God and the BMV

November 21, 2008
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Who would have thought God would be such an issue at the Indiana Bureau of Motor Vehicles?

The religious deity and the use of the word “God” continue to prompt Indiana residents to file suits – one challenging the lack of extra fees to get the “In God We Trust” license plate; the other fighting for a specialized “BE GODS” plate.

Here’s an interesting dilemma the BMV just might face: what if someone wants to personalize an “In God We Trust” plate with the word “God?” According to BMV Commissioner Ron Stiver’s statement released earlier this week, anyone applying for pro- or anti-deity messages won’t be approved under a new regulatory process that took effect earlier this month.

An interesting side note on the new process – Stiver says the standards took the effect of the law, but the law only grants the BMV the authority to refuse to issue a plate that “carries a connotation offensive to good taste and decency; or would be misleading.” I.C. Section 9-18-15-4. In fact, the administrative hearing officer assigned to hear Elizabeth Ferris’ rejected renewal for her “BE GODS” plate wrote in the recommended order that the BMV doesn’t have a statutory grant of authority to prohibit messages solely based on a reference to a god or religion. Do messages with a religious or anti-religious phrase fall under the “offensive” exception or are they being rejected by one of the new standards that aren’t listed in statute?

How can the BMV reject the word “God” on a license plate that already has the word “God” on it? If they use the argument it is “offensive” to people, then is the “In God We Trust” plate considered offensive under the new standards the BMV adopted? If so, how will it reconcile that with the fact the General Assembly created the “In God We Trust” plates?
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  1. Future generations will be amazed that we prosecuted people for possessing a harmless plant. The New York Times came out in favor of legalization in Saturday's edition of the newspaper.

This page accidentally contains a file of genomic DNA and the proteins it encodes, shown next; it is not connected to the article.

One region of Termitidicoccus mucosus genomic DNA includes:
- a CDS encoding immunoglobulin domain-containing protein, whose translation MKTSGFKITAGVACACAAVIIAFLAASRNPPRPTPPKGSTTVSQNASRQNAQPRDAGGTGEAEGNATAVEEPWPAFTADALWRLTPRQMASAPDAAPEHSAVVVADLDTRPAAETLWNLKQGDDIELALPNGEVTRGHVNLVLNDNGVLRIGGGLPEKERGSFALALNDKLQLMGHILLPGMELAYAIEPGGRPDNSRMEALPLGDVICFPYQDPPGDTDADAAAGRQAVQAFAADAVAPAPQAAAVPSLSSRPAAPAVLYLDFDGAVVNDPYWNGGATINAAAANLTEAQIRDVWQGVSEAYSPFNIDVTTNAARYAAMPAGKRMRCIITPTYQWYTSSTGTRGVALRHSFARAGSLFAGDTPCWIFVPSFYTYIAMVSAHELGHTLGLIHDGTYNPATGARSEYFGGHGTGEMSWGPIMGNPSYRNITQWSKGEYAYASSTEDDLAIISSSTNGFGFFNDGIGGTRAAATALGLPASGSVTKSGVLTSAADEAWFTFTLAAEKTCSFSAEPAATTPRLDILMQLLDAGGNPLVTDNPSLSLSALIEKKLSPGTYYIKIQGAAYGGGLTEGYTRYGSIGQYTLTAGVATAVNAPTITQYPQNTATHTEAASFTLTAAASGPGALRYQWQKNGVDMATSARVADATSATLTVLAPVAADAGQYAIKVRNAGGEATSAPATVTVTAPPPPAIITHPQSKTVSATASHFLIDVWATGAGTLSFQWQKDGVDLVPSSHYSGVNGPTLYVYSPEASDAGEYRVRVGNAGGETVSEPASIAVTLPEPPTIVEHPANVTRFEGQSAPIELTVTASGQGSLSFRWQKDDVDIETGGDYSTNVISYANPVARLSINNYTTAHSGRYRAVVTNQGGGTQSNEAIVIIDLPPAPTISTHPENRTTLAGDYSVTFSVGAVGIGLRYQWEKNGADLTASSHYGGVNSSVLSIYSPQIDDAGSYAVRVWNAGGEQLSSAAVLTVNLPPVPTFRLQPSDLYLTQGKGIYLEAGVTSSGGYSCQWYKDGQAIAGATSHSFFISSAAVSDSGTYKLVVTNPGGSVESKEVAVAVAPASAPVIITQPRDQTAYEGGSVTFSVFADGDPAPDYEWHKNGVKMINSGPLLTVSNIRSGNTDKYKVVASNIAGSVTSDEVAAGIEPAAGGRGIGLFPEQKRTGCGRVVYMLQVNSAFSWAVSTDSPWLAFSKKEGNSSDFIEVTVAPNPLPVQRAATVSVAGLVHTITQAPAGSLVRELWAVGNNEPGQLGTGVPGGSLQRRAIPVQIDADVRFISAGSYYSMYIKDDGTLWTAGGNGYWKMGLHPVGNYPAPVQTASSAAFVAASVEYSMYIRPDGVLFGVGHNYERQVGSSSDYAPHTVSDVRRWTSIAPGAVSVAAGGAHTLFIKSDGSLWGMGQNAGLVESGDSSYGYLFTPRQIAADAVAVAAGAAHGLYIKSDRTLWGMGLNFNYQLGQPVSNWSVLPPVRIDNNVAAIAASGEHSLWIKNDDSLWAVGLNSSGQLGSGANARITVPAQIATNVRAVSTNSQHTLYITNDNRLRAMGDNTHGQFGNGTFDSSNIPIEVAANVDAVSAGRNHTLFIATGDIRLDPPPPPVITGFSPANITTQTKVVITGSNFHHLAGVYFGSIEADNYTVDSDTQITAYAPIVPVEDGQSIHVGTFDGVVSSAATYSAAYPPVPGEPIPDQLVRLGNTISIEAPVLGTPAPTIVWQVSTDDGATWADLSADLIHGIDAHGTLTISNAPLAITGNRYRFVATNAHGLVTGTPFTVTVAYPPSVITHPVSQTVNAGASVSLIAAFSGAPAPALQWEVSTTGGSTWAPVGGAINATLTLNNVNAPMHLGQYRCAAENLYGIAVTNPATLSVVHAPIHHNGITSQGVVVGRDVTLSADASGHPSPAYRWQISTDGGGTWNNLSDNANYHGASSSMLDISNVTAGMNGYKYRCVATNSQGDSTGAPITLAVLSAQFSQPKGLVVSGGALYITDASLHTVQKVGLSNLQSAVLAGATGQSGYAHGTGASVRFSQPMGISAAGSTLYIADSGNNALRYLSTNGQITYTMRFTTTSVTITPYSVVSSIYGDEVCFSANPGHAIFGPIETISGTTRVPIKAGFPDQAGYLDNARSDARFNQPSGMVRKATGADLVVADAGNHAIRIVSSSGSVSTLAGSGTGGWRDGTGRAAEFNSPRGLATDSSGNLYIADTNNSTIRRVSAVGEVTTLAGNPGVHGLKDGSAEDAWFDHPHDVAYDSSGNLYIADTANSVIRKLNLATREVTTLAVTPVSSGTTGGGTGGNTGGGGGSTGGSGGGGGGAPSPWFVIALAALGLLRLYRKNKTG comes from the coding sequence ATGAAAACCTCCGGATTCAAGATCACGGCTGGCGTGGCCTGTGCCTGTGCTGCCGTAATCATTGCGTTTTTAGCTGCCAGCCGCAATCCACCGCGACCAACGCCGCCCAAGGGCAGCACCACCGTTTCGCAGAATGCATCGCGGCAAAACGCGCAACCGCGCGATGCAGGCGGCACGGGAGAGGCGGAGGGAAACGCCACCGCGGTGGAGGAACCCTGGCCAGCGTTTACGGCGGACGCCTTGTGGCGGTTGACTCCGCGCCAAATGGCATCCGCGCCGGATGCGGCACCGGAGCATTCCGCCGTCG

2. Well, maybe it's because they are unelected, and, they have a tendency to strike down laws by elected officials from all over the country. When you have been taught that "Democracy" is something almost sacred, then, you will have a tendency to frown on such imperious conduct. Lawyers get acculturated in law school into thinking that this is the very essence of high minded government, but to people who are more heavily than King George ever did, they may not like it. Thanks for the information.

  3. I pd for a bankruptcy years ago with Mr Stiles and just this week received a garnishment from my pay! He never filed it even though he told me he would! Don't let this guy practice law ever again!!!

  4. Excellent initiative on the part of the AG. Thankfully someone takes action against predators taking advantage of people who have already been through the wringer. Well done!

  5. Conour will never turn these funds over to his defrauded clients. He tearfully told the court, and his daughters dutifully pledged in interviews, that his first priority is to repay every dime of the money he stole from his clients. Judge Young bought it, much to the chagrin of Conour’s victims. Why would Conour need the $2,262 anyway? Taxpayers are now supporting him, paying for his housing, utilities, food, healthcare, and clothing. If Conour puts the money anywhere but in the restitution fund, he’s proved, once again, what a con artist he continues to be and that he has never had any intention of repaying his clients. Judge Young will be proven wrong... again; Conour has no remorse and the Judge is one of the many conned.

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